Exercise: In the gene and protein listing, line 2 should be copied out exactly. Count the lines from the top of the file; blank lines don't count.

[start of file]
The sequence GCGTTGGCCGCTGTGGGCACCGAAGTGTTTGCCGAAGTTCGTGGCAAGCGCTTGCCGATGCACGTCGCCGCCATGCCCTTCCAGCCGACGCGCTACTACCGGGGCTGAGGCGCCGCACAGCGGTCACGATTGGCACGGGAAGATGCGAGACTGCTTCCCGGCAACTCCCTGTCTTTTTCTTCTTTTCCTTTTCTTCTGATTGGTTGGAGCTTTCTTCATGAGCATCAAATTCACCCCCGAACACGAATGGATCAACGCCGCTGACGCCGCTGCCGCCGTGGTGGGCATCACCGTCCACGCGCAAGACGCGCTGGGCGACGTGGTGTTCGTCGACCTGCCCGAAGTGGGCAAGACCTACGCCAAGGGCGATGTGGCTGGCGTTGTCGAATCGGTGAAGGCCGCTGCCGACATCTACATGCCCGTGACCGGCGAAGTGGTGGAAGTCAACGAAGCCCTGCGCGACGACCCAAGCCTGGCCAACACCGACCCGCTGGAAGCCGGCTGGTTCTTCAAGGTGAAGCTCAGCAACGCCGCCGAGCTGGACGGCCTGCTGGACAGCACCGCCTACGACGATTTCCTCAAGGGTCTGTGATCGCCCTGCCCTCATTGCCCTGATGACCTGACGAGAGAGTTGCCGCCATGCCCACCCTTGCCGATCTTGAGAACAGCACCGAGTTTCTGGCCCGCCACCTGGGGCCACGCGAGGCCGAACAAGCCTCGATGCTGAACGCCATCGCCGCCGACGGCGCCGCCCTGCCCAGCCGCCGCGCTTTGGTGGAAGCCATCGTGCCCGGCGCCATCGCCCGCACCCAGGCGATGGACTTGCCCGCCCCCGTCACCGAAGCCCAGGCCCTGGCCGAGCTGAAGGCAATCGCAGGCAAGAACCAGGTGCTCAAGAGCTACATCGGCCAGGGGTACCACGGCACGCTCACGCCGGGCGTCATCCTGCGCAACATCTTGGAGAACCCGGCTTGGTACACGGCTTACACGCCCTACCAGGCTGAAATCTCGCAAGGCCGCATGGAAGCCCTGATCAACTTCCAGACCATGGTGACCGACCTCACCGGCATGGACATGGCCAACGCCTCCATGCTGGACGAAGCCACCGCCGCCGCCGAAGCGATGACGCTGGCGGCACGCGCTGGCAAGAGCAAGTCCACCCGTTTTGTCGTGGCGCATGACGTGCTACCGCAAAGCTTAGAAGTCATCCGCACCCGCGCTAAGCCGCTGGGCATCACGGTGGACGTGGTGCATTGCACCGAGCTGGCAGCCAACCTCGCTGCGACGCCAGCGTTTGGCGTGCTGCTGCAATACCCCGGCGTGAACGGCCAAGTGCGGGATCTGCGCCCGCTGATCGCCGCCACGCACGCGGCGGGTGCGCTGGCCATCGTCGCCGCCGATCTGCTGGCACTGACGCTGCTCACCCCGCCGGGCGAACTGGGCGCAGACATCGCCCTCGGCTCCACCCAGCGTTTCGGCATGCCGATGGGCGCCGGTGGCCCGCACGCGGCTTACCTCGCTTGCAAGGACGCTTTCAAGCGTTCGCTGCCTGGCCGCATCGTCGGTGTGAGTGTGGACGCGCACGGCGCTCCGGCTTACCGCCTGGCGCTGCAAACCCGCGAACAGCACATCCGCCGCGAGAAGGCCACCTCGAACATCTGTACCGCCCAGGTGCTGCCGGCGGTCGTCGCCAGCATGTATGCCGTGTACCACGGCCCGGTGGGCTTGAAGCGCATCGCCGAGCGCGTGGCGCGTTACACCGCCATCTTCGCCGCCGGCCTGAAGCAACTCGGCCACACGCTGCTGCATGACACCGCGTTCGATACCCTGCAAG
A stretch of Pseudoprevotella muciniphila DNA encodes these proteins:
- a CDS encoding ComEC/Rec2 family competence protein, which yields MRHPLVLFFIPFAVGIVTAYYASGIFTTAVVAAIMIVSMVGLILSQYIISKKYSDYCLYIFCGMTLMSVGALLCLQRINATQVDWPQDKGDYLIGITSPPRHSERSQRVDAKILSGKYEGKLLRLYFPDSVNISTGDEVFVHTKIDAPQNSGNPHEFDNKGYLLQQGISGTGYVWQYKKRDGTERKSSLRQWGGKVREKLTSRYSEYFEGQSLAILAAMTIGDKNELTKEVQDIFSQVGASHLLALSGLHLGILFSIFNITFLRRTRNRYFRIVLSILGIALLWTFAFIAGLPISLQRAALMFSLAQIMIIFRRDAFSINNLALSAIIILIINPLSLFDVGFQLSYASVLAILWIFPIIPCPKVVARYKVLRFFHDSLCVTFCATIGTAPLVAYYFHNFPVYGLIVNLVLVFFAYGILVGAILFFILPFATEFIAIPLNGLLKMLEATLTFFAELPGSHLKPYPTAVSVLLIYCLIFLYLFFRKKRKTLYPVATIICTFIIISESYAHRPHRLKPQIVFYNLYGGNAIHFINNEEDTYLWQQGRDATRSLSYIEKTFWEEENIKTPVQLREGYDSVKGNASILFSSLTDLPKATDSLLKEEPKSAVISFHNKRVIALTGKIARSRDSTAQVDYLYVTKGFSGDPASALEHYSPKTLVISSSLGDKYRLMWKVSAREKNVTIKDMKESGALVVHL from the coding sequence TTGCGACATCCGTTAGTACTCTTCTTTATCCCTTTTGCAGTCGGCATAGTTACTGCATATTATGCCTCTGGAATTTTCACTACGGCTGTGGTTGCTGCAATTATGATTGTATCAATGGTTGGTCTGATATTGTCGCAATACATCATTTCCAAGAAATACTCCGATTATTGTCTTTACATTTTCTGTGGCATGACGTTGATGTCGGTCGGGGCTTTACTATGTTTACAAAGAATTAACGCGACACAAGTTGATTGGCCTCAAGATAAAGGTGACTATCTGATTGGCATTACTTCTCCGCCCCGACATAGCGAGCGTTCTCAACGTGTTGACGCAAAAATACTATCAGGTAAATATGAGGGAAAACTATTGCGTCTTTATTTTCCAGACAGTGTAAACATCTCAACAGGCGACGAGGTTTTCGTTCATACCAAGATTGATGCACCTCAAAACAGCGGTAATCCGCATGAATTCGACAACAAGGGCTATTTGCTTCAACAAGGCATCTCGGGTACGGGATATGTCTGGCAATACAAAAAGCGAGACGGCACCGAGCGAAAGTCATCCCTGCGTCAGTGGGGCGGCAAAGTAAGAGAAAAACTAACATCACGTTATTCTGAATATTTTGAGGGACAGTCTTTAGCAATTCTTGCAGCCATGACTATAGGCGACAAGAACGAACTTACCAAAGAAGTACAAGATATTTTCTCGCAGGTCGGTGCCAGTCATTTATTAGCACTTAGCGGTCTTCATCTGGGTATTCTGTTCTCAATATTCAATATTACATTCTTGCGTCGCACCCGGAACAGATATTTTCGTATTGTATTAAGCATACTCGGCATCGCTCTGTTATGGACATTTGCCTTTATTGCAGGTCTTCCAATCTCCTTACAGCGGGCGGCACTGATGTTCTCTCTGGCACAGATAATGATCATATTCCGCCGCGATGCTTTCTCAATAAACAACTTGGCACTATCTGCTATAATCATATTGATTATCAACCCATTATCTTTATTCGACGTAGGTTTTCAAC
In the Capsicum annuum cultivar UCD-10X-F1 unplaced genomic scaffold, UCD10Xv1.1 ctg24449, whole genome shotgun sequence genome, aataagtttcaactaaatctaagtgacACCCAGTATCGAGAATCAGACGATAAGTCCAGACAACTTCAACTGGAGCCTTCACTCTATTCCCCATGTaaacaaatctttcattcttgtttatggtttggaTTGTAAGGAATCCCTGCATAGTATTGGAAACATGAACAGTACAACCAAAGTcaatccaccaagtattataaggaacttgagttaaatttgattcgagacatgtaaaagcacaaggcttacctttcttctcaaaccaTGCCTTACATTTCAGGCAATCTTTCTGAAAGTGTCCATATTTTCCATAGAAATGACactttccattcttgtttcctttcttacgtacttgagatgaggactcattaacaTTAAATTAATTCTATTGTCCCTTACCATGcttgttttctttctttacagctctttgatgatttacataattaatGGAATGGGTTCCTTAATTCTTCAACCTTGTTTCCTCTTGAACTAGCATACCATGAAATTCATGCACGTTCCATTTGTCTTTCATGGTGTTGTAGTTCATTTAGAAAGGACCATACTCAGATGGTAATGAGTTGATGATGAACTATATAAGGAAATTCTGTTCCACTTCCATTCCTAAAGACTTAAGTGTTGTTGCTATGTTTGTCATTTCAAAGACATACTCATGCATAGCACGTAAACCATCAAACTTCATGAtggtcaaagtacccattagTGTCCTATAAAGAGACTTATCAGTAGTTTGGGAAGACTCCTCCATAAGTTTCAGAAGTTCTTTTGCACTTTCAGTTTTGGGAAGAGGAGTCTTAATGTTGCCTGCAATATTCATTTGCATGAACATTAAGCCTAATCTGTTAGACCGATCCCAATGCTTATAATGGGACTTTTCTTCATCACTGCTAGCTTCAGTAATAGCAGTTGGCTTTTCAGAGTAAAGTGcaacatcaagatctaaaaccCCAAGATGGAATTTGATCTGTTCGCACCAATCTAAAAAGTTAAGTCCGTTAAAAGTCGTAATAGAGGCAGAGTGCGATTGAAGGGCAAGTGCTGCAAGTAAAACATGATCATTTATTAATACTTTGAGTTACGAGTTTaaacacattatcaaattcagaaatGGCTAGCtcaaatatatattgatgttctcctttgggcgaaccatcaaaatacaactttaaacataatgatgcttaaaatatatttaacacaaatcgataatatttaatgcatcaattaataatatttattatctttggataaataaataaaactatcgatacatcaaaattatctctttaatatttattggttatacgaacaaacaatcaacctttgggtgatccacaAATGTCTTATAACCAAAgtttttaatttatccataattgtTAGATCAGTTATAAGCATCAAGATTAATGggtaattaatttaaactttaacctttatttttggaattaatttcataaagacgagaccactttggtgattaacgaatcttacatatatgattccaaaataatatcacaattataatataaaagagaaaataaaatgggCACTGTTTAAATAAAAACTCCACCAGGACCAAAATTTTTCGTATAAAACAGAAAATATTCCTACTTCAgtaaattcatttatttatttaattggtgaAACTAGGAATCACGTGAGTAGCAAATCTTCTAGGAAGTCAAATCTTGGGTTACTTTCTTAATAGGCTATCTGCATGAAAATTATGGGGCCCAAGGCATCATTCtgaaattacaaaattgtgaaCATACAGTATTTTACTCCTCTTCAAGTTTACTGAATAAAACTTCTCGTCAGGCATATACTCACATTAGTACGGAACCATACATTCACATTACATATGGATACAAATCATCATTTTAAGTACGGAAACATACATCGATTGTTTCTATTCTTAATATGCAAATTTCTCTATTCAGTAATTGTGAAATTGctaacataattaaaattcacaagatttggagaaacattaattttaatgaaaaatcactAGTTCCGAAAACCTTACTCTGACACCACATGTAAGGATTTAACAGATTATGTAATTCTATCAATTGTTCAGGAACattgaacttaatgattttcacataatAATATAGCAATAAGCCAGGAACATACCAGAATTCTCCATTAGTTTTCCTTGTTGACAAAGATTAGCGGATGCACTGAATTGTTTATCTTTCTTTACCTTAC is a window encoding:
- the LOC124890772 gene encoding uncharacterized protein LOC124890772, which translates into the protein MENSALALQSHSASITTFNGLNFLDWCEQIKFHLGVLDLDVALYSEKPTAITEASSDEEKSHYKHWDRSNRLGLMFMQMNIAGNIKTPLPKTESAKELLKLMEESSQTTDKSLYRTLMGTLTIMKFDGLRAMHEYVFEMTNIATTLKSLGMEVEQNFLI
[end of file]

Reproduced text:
A stretch of Pseudoprevotella muciniphila DNA encodes these proteins: